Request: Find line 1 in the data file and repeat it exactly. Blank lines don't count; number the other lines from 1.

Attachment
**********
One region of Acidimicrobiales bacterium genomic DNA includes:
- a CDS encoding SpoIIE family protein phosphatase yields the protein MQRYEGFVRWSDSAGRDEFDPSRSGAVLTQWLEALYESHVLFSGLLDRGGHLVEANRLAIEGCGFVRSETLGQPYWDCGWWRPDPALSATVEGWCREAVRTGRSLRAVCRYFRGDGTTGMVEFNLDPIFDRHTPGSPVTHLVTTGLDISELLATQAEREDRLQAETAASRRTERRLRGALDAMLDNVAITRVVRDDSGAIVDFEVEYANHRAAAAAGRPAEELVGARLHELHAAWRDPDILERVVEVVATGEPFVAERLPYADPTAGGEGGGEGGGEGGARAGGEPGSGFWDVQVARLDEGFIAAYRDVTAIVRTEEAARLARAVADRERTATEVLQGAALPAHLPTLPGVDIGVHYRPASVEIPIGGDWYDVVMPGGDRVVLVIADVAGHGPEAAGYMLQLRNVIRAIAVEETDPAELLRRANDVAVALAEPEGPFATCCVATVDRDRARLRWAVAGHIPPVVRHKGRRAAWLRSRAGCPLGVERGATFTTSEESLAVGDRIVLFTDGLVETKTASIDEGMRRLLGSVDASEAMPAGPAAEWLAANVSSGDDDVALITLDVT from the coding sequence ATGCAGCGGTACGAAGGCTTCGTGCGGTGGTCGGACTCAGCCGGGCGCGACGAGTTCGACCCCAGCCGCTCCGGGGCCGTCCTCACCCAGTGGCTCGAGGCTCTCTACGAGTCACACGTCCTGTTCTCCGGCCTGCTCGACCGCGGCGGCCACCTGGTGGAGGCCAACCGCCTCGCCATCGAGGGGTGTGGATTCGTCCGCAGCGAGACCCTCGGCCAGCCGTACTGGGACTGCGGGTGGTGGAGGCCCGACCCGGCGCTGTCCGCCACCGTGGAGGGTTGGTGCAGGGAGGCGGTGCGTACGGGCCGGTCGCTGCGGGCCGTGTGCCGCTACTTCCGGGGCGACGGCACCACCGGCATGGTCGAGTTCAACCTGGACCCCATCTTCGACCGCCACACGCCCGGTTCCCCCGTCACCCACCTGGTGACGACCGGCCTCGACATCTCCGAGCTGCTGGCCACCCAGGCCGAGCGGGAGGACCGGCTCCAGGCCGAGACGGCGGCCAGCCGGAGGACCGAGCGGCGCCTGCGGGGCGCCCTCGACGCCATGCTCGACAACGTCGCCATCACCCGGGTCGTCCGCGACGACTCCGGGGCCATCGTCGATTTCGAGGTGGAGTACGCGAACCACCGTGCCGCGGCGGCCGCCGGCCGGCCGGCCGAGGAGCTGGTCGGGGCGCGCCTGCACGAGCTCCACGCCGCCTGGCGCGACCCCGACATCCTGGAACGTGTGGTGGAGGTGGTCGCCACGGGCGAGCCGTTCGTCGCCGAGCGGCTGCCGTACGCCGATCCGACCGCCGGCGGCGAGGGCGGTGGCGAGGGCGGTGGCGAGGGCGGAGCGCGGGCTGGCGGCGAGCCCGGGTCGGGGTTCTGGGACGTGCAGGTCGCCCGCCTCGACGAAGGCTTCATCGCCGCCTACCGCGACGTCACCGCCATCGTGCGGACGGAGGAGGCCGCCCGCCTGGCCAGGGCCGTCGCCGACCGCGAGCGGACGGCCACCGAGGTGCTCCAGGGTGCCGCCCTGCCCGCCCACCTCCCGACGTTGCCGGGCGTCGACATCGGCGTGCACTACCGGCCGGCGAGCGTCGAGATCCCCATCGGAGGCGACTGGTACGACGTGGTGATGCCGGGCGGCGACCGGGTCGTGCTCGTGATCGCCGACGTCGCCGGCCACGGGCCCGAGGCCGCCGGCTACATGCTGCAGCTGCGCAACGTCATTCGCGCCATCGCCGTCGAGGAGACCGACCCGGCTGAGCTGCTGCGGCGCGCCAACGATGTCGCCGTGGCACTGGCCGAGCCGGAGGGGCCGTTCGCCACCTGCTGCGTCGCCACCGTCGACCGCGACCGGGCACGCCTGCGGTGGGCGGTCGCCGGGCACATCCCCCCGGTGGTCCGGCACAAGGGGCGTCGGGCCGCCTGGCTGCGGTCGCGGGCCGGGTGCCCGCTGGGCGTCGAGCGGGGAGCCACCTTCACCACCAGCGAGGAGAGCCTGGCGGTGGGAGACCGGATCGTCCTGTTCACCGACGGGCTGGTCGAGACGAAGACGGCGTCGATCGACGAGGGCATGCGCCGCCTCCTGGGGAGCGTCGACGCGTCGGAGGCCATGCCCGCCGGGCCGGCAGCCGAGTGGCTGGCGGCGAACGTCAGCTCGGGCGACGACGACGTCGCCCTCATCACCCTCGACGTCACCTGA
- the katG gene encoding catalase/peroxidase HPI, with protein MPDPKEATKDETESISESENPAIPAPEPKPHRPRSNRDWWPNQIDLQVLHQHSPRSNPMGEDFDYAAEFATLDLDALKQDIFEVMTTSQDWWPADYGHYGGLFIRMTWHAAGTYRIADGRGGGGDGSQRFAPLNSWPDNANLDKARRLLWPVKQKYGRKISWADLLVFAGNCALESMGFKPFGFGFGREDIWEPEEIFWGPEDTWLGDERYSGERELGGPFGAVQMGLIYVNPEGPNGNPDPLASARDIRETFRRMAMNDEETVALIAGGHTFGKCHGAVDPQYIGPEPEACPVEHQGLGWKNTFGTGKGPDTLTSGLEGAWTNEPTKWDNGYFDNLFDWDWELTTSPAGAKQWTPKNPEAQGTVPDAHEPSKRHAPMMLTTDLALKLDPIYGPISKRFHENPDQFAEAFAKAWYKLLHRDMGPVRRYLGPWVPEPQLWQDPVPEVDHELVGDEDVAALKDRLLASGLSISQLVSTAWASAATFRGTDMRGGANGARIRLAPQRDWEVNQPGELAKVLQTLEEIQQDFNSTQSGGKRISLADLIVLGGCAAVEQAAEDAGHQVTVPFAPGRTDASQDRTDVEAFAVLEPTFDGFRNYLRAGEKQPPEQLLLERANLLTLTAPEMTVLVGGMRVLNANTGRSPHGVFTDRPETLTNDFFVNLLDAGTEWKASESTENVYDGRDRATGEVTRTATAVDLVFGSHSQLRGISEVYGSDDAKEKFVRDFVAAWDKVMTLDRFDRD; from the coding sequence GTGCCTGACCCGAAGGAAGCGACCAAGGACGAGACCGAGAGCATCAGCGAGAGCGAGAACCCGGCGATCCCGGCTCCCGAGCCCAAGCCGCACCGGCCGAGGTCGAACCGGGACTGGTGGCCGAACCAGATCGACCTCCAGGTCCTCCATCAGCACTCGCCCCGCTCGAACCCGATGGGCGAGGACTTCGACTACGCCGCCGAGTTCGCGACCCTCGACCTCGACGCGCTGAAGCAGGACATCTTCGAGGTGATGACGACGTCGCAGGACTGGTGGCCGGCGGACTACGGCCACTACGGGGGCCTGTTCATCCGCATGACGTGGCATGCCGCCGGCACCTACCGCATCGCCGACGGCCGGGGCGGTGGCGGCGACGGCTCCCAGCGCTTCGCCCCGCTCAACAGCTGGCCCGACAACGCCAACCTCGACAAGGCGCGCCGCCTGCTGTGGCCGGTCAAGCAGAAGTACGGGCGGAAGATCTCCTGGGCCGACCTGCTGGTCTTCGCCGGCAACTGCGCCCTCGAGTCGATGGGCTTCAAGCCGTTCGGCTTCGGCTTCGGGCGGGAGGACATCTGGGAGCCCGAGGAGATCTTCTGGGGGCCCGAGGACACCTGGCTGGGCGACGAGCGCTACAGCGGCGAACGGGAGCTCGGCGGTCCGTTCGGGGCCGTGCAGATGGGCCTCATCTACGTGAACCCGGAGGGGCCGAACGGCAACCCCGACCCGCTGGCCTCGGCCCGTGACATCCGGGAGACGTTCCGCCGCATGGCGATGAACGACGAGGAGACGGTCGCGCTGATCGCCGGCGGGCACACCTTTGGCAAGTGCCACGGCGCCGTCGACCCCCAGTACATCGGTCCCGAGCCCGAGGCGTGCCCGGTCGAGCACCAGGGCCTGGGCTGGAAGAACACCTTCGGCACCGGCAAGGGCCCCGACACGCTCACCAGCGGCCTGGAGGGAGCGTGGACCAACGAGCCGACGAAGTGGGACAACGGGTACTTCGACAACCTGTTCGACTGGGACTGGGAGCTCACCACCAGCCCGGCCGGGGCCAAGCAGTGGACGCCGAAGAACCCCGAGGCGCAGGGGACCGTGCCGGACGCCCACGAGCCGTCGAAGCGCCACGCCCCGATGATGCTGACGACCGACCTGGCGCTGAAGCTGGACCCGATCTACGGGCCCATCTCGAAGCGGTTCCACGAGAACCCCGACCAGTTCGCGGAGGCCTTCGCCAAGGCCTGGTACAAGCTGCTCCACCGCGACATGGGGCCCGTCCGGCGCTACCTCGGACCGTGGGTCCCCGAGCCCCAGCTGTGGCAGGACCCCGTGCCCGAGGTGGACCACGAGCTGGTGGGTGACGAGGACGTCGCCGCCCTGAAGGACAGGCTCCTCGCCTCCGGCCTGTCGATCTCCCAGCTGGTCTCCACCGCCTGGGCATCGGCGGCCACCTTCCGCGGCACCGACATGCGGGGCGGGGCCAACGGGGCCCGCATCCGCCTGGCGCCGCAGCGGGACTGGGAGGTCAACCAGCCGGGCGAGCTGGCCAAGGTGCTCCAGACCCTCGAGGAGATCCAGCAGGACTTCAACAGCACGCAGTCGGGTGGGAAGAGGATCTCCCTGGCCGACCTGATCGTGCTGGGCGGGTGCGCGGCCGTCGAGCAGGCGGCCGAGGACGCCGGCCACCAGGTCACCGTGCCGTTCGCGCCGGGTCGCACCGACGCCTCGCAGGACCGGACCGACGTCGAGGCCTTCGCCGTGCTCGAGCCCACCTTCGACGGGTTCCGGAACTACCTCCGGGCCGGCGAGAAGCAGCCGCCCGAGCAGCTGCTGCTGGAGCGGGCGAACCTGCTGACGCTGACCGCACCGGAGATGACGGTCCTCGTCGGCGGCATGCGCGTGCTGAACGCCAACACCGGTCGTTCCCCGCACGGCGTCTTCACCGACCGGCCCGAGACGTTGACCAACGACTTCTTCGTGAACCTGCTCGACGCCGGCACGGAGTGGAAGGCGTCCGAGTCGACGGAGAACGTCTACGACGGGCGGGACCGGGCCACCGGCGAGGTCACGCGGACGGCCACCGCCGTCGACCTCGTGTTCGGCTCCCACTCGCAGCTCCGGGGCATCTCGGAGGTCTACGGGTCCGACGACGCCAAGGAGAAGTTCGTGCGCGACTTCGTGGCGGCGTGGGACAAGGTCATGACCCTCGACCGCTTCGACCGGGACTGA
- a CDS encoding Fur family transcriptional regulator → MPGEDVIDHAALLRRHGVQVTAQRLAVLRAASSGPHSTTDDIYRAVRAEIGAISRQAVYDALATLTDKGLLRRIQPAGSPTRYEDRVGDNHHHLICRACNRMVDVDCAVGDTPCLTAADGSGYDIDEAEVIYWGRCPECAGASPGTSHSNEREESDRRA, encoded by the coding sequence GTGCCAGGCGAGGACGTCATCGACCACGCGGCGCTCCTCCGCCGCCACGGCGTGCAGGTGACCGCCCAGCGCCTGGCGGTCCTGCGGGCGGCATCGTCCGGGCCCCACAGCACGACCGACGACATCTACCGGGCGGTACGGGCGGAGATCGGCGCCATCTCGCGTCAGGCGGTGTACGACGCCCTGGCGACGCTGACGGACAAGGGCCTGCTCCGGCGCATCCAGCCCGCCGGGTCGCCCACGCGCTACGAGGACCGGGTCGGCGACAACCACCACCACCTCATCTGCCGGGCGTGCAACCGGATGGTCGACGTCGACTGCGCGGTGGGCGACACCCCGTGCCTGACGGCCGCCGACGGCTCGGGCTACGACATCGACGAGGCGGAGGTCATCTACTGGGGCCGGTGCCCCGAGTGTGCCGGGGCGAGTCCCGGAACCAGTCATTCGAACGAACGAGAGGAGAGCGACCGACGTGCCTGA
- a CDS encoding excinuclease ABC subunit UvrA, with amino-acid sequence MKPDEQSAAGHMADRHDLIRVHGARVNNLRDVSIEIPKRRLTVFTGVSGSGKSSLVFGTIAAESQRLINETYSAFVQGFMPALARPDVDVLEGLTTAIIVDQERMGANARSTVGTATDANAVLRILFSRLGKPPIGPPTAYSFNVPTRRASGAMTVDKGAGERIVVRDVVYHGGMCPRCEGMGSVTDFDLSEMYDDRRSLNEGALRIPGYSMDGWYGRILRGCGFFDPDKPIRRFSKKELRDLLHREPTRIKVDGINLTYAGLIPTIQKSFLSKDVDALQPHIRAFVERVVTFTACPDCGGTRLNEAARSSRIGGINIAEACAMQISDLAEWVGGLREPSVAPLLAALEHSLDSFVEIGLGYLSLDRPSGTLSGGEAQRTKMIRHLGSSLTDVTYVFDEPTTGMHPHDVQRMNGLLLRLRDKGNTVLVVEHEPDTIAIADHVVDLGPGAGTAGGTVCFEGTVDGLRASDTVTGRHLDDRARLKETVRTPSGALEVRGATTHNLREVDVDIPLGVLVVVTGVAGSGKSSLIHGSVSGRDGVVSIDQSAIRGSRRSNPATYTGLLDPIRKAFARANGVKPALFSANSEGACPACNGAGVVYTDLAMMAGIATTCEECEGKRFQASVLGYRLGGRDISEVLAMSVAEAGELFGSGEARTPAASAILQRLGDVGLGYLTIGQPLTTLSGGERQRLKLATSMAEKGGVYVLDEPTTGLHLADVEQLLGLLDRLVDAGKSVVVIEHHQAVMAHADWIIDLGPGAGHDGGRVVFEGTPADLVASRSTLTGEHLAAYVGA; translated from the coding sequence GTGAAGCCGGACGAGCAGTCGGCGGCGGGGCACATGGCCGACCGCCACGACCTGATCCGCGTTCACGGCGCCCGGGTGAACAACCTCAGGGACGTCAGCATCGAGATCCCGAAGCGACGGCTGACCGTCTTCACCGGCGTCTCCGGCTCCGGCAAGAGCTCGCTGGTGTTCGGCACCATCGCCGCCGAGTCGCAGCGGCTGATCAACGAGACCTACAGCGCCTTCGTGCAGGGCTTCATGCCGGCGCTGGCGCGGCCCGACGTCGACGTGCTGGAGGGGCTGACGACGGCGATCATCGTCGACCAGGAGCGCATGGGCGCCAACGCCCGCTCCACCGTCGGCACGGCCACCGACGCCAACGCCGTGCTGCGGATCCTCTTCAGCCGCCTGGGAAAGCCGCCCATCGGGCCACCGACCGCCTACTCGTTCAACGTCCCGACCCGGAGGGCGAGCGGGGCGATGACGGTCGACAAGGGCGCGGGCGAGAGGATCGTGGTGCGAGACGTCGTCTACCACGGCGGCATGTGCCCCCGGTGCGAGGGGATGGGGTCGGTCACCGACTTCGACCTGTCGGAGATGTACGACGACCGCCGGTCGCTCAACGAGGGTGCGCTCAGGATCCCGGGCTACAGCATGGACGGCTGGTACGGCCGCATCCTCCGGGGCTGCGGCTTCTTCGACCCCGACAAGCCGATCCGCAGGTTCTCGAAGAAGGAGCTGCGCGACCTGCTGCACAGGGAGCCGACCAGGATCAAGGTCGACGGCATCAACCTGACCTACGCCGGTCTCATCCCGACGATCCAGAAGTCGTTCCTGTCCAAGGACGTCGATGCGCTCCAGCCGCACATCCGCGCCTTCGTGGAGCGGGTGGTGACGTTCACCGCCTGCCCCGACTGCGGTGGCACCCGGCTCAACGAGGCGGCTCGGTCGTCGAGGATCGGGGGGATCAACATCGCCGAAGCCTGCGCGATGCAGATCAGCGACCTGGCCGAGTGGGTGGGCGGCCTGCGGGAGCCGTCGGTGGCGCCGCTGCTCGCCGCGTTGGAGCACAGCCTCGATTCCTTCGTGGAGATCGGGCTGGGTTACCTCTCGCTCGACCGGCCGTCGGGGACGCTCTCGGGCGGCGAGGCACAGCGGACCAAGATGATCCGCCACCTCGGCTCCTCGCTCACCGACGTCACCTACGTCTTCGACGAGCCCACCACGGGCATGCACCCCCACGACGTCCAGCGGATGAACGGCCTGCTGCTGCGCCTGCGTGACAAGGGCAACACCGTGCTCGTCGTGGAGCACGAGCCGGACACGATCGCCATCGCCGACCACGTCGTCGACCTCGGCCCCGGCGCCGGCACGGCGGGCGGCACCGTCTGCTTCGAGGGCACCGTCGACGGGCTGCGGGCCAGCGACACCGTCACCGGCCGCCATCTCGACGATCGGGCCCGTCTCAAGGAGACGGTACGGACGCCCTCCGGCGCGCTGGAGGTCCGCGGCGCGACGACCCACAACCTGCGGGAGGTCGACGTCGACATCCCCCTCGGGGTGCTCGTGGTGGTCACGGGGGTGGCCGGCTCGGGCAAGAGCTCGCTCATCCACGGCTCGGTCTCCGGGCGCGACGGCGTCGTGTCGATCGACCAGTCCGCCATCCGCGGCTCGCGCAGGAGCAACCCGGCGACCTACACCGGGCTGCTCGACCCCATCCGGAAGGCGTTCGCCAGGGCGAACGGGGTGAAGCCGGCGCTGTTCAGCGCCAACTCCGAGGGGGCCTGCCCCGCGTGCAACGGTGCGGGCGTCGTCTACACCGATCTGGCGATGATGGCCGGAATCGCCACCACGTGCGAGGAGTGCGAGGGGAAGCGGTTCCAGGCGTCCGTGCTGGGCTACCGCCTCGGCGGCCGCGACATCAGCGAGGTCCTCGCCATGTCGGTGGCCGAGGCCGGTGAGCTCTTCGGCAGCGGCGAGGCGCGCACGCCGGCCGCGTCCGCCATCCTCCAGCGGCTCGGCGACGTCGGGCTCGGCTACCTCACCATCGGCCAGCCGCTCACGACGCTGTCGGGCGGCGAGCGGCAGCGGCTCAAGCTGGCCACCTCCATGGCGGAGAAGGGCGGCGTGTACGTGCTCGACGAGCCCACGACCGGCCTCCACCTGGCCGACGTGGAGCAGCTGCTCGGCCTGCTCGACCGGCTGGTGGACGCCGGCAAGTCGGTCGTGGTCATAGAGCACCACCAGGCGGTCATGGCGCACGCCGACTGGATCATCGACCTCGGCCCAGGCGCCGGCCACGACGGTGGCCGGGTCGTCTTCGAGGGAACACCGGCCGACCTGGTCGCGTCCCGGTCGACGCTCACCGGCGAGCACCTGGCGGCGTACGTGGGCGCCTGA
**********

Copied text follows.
One region of Acidimicrobiales bacterium genomic DNA includes: